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Effects of acute nicotine administration on cognitive event-related potentials in tacrine-treated and non-treated patients with Alzheimer's disease.

Author(s): Knott V, Mohr E, Mahoney C, Engeland C, Ilivitsky V

Affiliation(s): Department of Psychiatry, University of Ottawa/Royal Ottawa Hospital and Institute of Mental Health Research, Ottawa, Ontario, Canada. vknott@rohcg.on.ca

Publication date & source: 2002, Neuropsychobiology., 45(3):156-60.

Publication type: Clinical Trial; Randomized Controlled Trial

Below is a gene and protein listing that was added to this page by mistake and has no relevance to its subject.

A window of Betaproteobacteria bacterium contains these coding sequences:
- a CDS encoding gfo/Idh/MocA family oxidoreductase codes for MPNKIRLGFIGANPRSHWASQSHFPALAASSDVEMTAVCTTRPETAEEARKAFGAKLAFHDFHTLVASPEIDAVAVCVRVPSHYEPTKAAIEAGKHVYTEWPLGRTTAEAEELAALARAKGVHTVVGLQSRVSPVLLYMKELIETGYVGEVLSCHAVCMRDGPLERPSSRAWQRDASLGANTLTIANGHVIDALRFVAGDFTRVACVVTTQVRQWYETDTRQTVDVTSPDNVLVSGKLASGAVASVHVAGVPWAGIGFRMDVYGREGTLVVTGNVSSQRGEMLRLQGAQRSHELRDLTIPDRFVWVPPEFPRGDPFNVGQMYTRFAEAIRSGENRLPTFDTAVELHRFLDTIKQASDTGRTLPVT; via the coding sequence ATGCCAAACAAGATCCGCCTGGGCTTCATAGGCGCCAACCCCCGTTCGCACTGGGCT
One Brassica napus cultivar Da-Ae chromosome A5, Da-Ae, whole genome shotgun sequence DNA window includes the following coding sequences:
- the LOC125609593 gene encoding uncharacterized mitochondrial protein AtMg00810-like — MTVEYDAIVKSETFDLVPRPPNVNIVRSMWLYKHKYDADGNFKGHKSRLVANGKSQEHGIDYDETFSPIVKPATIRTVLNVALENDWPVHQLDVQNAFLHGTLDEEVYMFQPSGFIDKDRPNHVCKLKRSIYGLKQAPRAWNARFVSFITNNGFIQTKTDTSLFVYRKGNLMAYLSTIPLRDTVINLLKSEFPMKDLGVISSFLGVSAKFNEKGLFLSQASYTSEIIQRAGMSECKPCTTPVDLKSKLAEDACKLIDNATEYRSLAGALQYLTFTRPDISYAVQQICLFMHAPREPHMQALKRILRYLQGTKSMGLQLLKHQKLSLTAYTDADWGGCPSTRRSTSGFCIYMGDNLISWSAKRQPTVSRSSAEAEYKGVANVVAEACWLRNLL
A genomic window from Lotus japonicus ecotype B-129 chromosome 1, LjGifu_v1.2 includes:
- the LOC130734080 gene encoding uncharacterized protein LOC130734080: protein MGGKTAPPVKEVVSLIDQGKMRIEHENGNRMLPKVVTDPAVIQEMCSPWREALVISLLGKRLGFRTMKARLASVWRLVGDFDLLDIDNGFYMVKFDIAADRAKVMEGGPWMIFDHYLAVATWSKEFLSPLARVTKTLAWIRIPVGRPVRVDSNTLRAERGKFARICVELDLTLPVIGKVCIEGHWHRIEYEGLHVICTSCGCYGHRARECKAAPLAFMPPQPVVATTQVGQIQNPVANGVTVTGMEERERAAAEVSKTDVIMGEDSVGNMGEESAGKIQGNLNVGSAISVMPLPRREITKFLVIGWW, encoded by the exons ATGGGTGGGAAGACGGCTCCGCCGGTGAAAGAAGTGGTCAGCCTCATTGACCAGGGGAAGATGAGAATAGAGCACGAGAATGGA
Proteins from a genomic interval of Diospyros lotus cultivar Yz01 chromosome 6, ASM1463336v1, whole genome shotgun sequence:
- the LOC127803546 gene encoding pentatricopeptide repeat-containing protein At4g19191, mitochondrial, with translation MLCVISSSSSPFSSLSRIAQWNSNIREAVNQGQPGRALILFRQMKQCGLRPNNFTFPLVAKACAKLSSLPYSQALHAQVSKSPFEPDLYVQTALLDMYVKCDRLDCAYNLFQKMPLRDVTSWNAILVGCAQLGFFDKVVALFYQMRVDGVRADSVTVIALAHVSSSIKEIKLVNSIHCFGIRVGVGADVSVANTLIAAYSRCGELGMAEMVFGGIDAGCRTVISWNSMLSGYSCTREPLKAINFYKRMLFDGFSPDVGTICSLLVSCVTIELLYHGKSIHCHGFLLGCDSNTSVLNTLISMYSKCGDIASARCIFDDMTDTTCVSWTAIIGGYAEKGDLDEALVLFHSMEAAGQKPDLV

Earlier studies of cognitive event-related brain potentials (ERPs) reporting diminished amplitudes and delayed latencies of the P300 potential in dementia of the Alzheimer type (DAT), together with independent findings of the P300- and performance-enhancing properties of nicotine in normal adults, stimulated this study to explore the single-dose effects of nicotine on auditory and visual P300s in DAT. Thirteen patients, 6 currently receiving treatment with the cholinesterase inhibitor tacrine (tetrahydroaminoacridine; THA) and the remaining being medication free, were administered 2 mg of nicotine polacrilex under double-blind, randomized, placebo-controlled conditions. Prior to nicotine administration, THA-treated patients exhibited shorter auditory P300 latencies than non-treated patients. Acutely administered nicotine failed to alter auditory P300, but increased the amplitudes of visual P300s in both DAT patient groups. Neither THA treatment nor single-dose nicotine altered behavioural performance in the visual and auditory task paradigms. The results are discussed in relation to nicotinic cholinergic, attentional and cognitive processes in DAT. Copyright 2002 S. Karger AG, Basel

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